- I watched a movie I had been meaning to watch for years (decades?) the other day, Larry Cohen's The Stuff. It's about this eponymous stuff that somebody finds oozing out of the ground, and it tastes great! Only three problems: a) It's more addictive than any drug, b) It's sentient, and c) It takes over your body from the inside and turns you into (what becomes known as) a "Stuffie." They start marketing it and it becomes so popular that it threatens to put ice cream companies out of business. Conspiracy and satire ensue. Well worth a look if you know who Larry Cohen is without checking.
- Excellent essay at Monitor Duty comparing and contrasting the DC Silver Age with the Marvel Silver Age. Excerpt: The Marvel Universe was really limited to New York City. Yes, the heroes would travel to distant lands, dimensions, and planets. But the heart of the thing was New York. DC had a much wider spread. You can't say that any one city is the "heart" of the DC Universe, because all of the characters invariably existed in their own little corner of it. Superman has Metropolis, Batman has Gotham City, the Flash Keystone City, et cetera. And the heroes are not only separated geographically, but it sometimes feels as if they occupy their own universes as well. Superman really has his own universe, full of space-villains, chunks of red kryptonite, super-pets, and the dance of his secret identity. Really, it's a more-or-less hermetically sealed setting… …With Marvel, everything takes place in the same New York. Now, I'm not saying the different characters and books don't have their own identity: Spider-Man's stories have a completely different tone than Dr. Strange's. But they still occupy the same geographic location, they are still, in some ways, grounded in the same universe.
Saturday, November 18, 2006
Vietnamese Game Shows
Excerpt: Vietnam is awash in television game shows. Its eight major TV stations air more than 50 of them, many in prime time. There are programs geared toward children, or teens, or seniors. Some cater to niche audiences, such as the show that tests soldiers on military life — still revered in this nominally communist nation. The game shows reflect Vietnam's rapid economic development. In the last decade, a middle class has emerged. Pit toilets are giving way to modern conveniences, cars are replacing motorcycles, and 90% of Vietnamese households have television sets. Game shows are helping to influence Vietnam's first TV generation just as television transformed American culture in the 1950s. In a society where education is seen as the way to economic freedom, Vietnamese say these TV programs serve as mass education. They are teaching people about world history, healthful living and modern lifestyles.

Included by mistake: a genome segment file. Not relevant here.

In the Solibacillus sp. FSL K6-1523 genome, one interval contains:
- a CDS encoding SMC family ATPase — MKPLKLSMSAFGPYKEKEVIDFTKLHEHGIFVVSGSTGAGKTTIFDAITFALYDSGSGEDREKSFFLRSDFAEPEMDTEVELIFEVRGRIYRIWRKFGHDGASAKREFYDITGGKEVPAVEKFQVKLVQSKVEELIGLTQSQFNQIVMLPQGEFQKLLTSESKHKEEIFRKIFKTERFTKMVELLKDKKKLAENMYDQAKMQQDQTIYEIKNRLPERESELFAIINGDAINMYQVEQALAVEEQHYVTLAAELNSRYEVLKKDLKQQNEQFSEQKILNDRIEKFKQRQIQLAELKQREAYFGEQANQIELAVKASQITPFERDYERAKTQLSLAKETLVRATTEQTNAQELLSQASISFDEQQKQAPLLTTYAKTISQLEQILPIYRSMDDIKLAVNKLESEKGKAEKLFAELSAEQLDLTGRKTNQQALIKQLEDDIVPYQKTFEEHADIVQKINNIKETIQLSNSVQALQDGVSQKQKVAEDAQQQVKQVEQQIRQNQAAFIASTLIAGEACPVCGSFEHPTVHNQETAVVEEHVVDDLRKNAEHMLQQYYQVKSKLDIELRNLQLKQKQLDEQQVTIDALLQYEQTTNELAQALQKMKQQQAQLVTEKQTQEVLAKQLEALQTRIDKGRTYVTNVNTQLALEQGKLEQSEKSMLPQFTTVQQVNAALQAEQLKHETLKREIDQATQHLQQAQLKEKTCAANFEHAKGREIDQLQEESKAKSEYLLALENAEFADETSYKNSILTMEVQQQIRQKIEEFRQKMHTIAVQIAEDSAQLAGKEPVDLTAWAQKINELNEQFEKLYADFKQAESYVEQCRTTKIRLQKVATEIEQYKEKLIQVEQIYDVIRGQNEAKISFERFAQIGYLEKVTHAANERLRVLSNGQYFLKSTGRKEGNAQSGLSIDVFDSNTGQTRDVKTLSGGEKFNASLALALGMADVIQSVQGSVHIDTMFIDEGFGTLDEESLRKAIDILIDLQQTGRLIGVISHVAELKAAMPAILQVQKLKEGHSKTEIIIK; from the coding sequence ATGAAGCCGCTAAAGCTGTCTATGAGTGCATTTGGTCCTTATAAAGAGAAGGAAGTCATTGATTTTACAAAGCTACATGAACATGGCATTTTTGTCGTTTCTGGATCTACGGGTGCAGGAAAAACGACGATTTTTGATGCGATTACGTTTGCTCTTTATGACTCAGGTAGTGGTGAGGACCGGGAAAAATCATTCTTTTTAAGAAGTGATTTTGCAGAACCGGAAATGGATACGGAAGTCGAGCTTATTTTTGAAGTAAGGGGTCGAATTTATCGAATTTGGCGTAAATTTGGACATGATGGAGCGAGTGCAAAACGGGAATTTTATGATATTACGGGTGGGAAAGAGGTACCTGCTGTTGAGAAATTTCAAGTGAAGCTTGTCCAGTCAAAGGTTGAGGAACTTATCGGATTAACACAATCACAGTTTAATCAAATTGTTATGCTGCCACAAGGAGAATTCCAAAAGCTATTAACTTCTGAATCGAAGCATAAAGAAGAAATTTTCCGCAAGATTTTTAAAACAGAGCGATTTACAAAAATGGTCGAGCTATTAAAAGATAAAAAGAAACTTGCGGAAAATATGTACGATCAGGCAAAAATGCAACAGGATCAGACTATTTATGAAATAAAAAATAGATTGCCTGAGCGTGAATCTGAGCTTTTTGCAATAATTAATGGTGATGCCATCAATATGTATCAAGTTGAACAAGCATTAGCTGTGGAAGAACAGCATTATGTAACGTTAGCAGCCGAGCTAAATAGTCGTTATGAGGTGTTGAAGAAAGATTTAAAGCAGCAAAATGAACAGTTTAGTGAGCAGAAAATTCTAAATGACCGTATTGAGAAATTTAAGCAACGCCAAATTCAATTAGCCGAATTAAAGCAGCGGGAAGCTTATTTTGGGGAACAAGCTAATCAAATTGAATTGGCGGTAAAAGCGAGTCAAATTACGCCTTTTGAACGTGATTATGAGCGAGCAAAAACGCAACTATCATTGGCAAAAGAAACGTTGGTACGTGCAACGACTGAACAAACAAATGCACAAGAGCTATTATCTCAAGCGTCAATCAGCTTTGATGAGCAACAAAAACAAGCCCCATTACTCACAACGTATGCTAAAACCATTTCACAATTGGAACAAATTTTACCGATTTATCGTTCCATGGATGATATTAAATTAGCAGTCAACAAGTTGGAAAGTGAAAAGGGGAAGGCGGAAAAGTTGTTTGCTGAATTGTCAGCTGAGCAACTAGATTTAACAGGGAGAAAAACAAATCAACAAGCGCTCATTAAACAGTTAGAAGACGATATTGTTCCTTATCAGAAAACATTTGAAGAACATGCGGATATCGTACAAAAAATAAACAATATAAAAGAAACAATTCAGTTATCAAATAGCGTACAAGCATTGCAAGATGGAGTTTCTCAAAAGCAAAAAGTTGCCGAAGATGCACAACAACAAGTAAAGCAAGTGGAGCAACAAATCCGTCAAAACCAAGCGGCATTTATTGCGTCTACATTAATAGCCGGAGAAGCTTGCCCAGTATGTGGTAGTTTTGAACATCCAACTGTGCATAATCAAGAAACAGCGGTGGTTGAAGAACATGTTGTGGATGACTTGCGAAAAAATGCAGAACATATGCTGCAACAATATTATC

I think we all know that when it really comes down to it, whoever the Bob Barker of Vietnam is is going to be the emblem of that which toppled communism. Go television!
Thursday, November 16, 2006
R.I.P. Milton Friedman, Lover of Liberty
Props to Milton Friedman: Scholar, Nobel Prize-winning Economist, Small-"l" libertarian, Advocate of Drug Decriminalization, and Lover of Human Freedom. Above are scans of the front and back of my Milton Friedman trading card, which I got (in a set) from the U of M - Flint Economics Dept. about 10 or 12 years ago. Here are profiles from the Financial Times, the New York Times, the Chicago Tribune, Reason Magazine, and the Cato Institute (including a podcast). Blogospheric comments from Volokh, Postrel, Agitator (Excellent quote: "...Sad for this country that the federal government has come to be stocked with more William Bennetts, and fewer Milton Friedmans."), Jane Galt, JMPP, Marginal Revolution, Larry Kudlow, and The Freakos. Here's the 1994 Booknotes interview in which Prof. Friedman discussed the introduction he wrote to Friedrich von Hayek's The Road to Serfdom. (Cartoon version of TRTS here.) (C-Span will be replaying this interview several times.)
Wednesday, November 15, 2006
Sunday, November 12, 2006
Books Almost Organized; Teaching Chinese in Chicago; SA WWII Book; Beatles + Luda; Say It With a Slap
- Via Language Hat, here, here, and here are some other comments on home-library organization.